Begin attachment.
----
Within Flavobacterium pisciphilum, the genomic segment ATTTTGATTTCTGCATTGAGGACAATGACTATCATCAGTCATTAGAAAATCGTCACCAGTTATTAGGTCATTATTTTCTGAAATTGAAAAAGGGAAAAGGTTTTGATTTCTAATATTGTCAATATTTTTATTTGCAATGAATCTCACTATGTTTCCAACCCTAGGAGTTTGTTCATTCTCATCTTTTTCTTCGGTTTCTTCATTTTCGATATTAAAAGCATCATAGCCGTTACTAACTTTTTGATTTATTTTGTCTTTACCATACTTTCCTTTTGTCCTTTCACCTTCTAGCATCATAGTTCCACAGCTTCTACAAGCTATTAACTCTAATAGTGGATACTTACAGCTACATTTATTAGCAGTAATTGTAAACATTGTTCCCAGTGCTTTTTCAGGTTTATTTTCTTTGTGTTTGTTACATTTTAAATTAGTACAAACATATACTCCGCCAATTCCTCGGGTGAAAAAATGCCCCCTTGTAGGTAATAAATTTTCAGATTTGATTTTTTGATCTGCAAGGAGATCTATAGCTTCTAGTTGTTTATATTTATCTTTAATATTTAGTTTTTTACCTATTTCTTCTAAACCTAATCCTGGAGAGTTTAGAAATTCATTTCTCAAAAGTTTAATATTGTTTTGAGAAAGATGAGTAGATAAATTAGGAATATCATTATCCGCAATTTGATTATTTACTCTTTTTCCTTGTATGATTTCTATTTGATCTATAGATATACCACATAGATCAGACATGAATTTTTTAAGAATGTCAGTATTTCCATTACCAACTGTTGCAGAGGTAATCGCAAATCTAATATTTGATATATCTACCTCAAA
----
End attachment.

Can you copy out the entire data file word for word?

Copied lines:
Within Flavobacterium pisciphilum, the genomic segment ATTTTGATTTCTGCATTGAGGACAATGACTATCATCAGTCATTAGAAAATCGTCACCAGTTATTAGGTCATTATTTTCTGAAATTGAAAAAGGGAAAAGGTTTTGATTTCTAATATTGTCAATATTTTTATTTGCAATGAATCTCACTATGTTTCCAACCCTAGGAGTTTGTTCATTCTCATCTTTTTCTTCGGTTTCTTCATTTTCGATATTAAAAGCATCATAGCCGTTACTAACTTTTTGATTTATTTTGTCTTTACCATACTTTCCTTTTGTCCTTTCACCTTCTAGCATCATAGTTCCACAGCTTCTACAAGCTATTAACTCTAATAGTGGATACTTACAGCTACATTTATTAGCAGTAATTGTAAACATTGTTCCCAGTGCTTTTTCAGGTTTATTTTCTTTGTGTTTGTTACATTTTAAATTAGTACAAACATATACTCCGCCAATTCCTCGGGTGAAAAAATGCCCCCTTGTAGGTAATAAATTTTCAGATTTGATTTTTTGATCTGCAAGGAGATCTATAGCTTCTAGTTGTTTATATTTATCTTTAATATTTAGTTTTTTACCTATTTCTTCTAAACCTAATCCTGGAGAGTTTAGAAATTCATTTCTCAAAAGTTTAATATTGTTTTGAGAAAGATGAGTAGATAAATTAGGAATATCATTATCCGCAATTTGATTATTTACTCTTTTTCCTTGTATGATTTCTATTTGATCTATAGATATACCACATAGATCAGACATGAATTTTTTAAGAATGTCAGTATTTCCATTACCAACTGTTGCAGAGGTAATCGCAAATCTAATATTTGATATATCTACCTCAAA